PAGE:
Thursday 24 July 2014

Credit stealing and blame avoidance

For those who will fill the jobs generated, there is no doubt that Wales’ reported success in attracting inward investment is good news.  It’s not clear how many jobs there really are however.  There has been a tendency in the past to overstate the numbers, and I’ve long been sceptical about claims that “n” jobs have been “safeguarded” and would otherwise have been lost.  When the organisations giving the grants or aid and the organisations receiving them all have a vested interest in presenting the highest possible numbers, there is obviously a potential to, shall we say, ‘use the most optimistic forecasts’.  And some of the jobs will not arrive for 3 to 5 years, which leaves ample scope for ‘changed circumstances’ to lead to a revision of the numbers.
I’m not sure what it says about the Welsh Government’s economic policy.  I had thought that the emphasis was moving away from attracting inward investment in order to concentrate on growing and developing indigenous businesses; not least because of experience.  Whilst some inward investment into Wales has created some sound long-term employment, there are plenty of other examples of a short-term presence which moves on when the grants run out.  In effect, policy often seems to be whatever is happening at the time; events drive policy rather than policy driving events.
Political reaction has been predictable.  The Tories point to every failure in economic policy as being down to the Welsh government and claim the latest news as a success for UK policy; whilst Labour point to every failure as being the fault of the UK government, and claim the news as a success for their policies.
They can’t both be right of course – but that doesn’t mean that they can’t both be wrong.  I don’t simply mean that the policy pursued by the UK government would have been much the same if Labour were in power (although it would have been) or even the same thing in reverse in Cardiff Bay (although it’s easier to conceive of a Labour UK government than of a Tory Welsh government).  I mean rather that economic policies pursued by governments at both ends of the M4 might actually have had a negligible impact on the outcome.  Governments like to pretend they’re in control when things are going well, and pretend that things are out of their hands when things are going badly.  I suspect they’re right on the latter, but simply deliberately understate the applicability of that conclusion.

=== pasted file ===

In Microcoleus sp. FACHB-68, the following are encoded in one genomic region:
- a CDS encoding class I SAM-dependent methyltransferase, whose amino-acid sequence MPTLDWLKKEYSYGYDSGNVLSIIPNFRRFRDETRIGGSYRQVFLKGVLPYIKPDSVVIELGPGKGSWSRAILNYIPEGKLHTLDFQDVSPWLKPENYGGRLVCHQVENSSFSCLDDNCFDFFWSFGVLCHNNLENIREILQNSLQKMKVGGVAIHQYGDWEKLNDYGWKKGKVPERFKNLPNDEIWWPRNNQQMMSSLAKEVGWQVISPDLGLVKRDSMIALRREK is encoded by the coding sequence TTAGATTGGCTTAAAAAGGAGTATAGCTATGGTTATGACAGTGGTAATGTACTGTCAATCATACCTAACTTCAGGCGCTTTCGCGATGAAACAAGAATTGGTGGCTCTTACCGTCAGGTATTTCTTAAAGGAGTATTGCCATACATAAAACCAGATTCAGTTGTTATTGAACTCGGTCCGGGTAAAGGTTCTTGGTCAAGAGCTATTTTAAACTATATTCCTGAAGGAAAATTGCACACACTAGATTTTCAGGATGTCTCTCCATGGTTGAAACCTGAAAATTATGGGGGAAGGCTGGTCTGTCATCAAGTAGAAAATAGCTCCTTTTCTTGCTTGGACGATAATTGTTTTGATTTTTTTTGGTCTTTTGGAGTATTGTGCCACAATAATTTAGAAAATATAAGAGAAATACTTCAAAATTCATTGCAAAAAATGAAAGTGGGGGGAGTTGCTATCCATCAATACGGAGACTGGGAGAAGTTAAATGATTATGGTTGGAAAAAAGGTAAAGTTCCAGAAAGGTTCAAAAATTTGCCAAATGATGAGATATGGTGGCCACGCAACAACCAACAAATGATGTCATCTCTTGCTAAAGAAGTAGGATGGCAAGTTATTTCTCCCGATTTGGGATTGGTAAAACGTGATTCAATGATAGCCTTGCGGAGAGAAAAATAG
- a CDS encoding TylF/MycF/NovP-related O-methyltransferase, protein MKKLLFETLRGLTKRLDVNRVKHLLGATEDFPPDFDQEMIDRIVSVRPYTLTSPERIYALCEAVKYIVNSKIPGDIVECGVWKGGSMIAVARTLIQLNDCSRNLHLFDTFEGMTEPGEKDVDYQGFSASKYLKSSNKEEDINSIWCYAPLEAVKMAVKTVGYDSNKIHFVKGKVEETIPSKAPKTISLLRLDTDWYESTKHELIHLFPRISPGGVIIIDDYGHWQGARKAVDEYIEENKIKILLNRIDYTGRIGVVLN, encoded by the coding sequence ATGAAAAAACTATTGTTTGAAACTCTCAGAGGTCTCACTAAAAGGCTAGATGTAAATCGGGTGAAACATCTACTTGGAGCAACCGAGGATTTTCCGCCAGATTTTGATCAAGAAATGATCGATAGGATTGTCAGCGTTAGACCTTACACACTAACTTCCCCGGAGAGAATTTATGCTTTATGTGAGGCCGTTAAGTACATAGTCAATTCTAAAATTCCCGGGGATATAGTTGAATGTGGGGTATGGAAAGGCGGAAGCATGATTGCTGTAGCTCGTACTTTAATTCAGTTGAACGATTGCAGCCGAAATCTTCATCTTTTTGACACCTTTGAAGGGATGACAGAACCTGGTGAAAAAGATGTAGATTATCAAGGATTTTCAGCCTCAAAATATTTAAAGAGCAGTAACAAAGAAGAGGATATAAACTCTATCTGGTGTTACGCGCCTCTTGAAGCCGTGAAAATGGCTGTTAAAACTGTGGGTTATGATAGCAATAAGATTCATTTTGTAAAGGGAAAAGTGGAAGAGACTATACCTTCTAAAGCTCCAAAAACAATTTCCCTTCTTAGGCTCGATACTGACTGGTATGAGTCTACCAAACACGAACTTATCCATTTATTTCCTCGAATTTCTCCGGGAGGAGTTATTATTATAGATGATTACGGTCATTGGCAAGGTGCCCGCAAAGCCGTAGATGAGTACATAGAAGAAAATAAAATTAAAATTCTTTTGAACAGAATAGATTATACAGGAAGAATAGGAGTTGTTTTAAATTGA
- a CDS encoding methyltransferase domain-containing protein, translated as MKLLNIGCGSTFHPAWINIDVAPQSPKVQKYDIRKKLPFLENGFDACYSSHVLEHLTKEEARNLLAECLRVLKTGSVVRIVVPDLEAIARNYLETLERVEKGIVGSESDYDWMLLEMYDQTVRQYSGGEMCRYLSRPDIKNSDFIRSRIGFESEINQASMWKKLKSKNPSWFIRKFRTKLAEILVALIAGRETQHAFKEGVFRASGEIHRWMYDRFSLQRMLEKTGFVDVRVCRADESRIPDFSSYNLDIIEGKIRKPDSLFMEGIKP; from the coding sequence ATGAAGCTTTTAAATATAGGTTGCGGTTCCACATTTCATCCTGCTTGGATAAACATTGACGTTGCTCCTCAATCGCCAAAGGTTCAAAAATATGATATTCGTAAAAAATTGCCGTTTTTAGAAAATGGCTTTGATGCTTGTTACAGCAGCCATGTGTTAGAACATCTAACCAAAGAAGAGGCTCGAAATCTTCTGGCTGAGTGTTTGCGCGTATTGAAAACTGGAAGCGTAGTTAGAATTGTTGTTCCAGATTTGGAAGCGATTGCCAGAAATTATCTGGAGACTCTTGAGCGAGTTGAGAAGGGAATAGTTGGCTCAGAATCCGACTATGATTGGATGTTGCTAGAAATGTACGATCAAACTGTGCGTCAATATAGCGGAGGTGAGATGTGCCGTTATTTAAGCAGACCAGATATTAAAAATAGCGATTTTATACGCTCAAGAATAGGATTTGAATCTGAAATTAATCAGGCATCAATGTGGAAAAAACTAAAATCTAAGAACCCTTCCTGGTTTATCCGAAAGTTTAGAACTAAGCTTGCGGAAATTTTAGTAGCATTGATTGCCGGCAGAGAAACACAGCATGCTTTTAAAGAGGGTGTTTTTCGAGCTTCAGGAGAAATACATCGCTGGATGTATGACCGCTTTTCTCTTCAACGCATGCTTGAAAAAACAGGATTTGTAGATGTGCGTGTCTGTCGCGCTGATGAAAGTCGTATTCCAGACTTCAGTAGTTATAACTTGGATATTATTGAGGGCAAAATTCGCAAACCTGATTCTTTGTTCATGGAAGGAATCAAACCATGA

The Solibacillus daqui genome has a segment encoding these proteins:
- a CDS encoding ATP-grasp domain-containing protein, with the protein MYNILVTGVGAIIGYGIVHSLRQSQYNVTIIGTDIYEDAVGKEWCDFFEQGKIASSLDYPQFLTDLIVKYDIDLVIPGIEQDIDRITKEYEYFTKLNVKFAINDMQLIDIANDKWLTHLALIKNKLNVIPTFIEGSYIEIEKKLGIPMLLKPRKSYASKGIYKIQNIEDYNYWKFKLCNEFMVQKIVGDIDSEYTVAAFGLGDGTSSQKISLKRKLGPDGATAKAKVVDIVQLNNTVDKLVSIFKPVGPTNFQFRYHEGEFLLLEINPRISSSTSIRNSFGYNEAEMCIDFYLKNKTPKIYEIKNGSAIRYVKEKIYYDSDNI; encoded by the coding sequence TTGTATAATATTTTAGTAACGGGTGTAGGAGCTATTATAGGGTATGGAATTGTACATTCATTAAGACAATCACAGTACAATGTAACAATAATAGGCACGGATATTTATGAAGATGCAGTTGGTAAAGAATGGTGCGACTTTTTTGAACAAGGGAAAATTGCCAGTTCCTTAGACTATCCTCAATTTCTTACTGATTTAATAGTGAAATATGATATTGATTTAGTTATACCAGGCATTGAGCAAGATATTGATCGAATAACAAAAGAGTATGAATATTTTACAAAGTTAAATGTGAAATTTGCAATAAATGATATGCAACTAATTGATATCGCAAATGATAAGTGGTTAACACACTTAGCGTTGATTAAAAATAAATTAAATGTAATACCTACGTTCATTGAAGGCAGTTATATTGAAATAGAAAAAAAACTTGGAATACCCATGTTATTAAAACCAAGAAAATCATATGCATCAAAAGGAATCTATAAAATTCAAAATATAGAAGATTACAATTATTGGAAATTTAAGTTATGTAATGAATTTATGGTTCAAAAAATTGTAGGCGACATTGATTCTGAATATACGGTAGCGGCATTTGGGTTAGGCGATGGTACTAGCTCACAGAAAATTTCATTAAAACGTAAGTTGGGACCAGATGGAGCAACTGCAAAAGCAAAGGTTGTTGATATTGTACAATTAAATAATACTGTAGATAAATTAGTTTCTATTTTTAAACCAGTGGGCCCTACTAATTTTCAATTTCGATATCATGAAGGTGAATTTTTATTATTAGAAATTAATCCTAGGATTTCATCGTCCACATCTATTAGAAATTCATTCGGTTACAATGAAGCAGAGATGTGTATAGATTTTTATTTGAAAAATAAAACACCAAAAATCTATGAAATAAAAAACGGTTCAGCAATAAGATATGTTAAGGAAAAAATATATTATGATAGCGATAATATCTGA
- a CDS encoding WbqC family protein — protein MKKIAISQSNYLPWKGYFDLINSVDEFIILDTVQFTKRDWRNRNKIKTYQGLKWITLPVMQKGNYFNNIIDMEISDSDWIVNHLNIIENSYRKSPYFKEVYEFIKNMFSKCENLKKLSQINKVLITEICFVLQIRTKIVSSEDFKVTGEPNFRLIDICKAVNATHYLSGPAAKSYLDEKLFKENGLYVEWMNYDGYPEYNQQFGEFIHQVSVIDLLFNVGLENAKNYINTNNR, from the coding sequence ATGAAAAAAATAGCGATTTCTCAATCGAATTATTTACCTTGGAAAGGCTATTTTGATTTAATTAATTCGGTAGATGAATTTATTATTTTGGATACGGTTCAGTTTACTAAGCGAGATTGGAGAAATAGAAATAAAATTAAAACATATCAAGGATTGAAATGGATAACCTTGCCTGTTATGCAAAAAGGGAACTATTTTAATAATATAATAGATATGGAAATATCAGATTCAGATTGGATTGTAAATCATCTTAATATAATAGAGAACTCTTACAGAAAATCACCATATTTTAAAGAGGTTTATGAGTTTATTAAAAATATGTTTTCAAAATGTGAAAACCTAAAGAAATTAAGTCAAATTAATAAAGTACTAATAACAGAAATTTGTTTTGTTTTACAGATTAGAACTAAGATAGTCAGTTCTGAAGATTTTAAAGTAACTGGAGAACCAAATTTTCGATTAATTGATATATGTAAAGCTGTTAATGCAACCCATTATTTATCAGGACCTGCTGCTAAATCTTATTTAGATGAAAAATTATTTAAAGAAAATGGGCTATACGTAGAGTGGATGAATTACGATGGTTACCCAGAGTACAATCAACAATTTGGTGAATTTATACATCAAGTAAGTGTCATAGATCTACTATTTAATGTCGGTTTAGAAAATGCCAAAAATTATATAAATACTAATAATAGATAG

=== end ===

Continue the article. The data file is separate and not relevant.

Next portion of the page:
Anonymous said...

"Governments like to pretend they’re in control when things are going well, and pretend that things are out of their hands when things are going badly." Quite so! But perhaps you should have added in the word 'recent' as in recent governments. I don't recall Churchill or Thatcher governments ever stooping so low.

On a slightly different subject but in the light of Hazel Irvine's comments what exactly is the status of Wales? And, if indeed it is in every sense of the word a 'country' in its own right should the people of Wales demand an immediate vote on self-determination (much akin to that taking place in Scotland).

Apologies for the change of theme, I certainly don't want to wreck your blog but the question is surely pertinent.

John Dixon said...

"I don't recall Churchill or Thatcher governments ever stooping so low." I think if you look back over the Thatcher years - and Callaghan, Heath, and Wilson before that (my memory doesn't go back to Churchill) - you will find plenty of references to 'international' factors when the economy was doing badly, and plenty of 'how good our policy is' statements for when things were going well.

Your other question requires a longer answer than is sensible in a comment on a post on an entirely different subject, so I'm not going to deal with it here.